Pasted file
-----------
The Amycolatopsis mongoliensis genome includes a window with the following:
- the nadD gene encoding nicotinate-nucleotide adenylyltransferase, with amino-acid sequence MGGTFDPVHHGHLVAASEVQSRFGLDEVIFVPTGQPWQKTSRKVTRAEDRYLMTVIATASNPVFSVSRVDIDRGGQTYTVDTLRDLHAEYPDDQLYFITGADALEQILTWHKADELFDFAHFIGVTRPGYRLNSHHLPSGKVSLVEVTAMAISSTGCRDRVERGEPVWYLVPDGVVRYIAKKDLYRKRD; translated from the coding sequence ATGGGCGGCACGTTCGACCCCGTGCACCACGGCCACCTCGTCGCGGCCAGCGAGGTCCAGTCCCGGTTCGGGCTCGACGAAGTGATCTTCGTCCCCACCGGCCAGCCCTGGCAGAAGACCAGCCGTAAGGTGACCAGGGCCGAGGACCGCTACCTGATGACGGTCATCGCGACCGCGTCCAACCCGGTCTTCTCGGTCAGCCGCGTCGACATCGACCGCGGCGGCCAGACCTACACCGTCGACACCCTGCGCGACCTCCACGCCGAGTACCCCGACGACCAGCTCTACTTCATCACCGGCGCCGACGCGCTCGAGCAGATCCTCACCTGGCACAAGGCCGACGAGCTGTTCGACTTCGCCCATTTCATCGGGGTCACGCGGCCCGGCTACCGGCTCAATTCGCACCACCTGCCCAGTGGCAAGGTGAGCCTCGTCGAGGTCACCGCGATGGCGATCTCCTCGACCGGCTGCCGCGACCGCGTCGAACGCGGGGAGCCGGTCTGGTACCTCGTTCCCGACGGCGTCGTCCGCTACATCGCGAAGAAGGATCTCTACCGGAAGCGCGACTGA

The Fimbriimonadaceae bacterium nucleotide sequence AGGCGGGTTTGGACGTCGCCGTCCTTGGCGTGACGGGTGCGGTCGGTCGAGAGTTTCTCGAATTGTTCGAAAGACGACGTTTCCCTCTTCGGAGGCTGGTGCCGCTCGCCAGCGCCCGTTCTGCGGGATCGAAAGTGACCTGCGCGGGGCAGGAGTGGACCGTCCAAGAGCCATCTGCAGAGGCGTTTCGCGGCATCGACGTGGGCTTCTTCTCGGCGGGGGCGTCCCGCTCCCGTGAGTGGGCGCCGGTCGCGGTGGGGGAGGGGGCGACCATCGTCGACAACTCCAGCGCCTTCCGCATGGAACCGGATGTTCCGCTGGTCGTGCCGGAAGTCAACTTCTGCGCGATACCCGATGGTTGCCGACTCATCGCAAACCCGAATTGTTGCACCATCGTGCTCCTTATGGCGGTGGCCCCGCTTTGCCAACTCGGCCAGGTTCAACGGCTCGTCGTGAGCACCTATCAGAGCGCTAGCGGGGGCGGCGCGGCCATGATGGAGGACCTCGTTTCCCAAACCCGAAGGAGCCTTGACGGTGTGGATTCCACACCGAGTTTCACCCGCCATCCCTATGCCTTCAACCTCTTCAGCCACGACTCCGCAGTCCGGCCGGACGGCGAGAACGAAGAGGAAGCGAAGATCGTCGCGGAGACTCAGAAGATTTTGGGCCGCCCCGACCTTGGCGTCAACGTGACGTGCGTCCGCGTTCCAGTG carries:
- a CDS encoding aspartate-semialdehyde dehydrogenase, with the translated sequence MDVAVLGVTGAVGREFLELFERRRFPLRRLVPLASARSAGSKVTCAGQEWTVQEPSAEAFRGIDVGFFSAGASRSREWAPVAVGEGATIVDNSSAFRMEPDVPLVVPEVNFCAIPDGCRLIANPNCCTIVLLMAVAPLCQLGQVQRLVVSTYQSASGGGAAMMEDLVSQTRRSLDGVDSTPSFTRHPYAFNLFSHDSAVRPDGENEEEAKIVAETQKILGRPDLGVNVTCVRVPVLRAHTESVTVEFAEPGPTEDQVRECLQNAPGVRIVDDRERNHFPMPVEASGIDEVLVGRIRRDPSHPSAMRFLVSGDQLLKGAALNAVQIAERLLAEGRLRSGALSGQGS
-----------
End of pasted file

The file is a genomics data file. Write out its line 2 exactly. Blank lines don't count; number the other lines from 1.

- the nadD gene encoding nicotinate-nucleotide adenylyltransferase, with amino-acid sequence MGGTFDPVHHGHLVAASEVQSRFGLDEVIFVPTGQPWQKTSRKVTRAEDRYLMTVIATASNPVFSVSRVDIDRGGQTYTVDTLRDLHAEYPDDQLYFITGADALEQILTWHKADELFDFAHFIGVTRPGYRLNSHHLPSGKVSLVEVTAMAISSTGCRDRVERGEPVWYLVPDGVVRYIAKKDLYRKRD; translated from the coding sequence ATGGGCGGCACGTTCGACCCCGTGCACCACGGCCACCTCGTCGCGGCCAGCGAGGTCCAGTCCCGGTTCGGGCTCGACGAAGTGATCTTCGTCCCCACCGGCCAGCCCTGGCAGAAGACCAGCCGTAAGGTGACCAGGGCCGAGGACCGCTACCTGATGACGGTCATCGCGACCGCGTCCAACCCGGTCTTCTCGGTCAGCCGCGTCGACATCGACCGCGGCGGCCAGACCTACACCGTCGACACCCTGCGCGACCTCCACGCCGAGTACCCCGACGACCAGCTCTACTTCATCACCGGCGCCGACGCGCTCGAGCAGATCCTCACCTGGCACAAGGCCGACGAGCTGTTCGACTTCGCCCATTTCATCGGGGTCACGCGGCCCGGCTACCGGCTCAATTCGCACCACCTGCCCAGTGGCAAGGTGAGCCTCGTCGAGGTCACCGCGATGGCGATCTCCTCGACCGGCTGCCGCGACCGCGTCGAACGCGGGGAGCCGGTCTGGTACCTCGTTCCCGACGGCGTCGTCCGCTACATCGCGAAGAAGGATCTCTACCGGAAGCGCGACTGA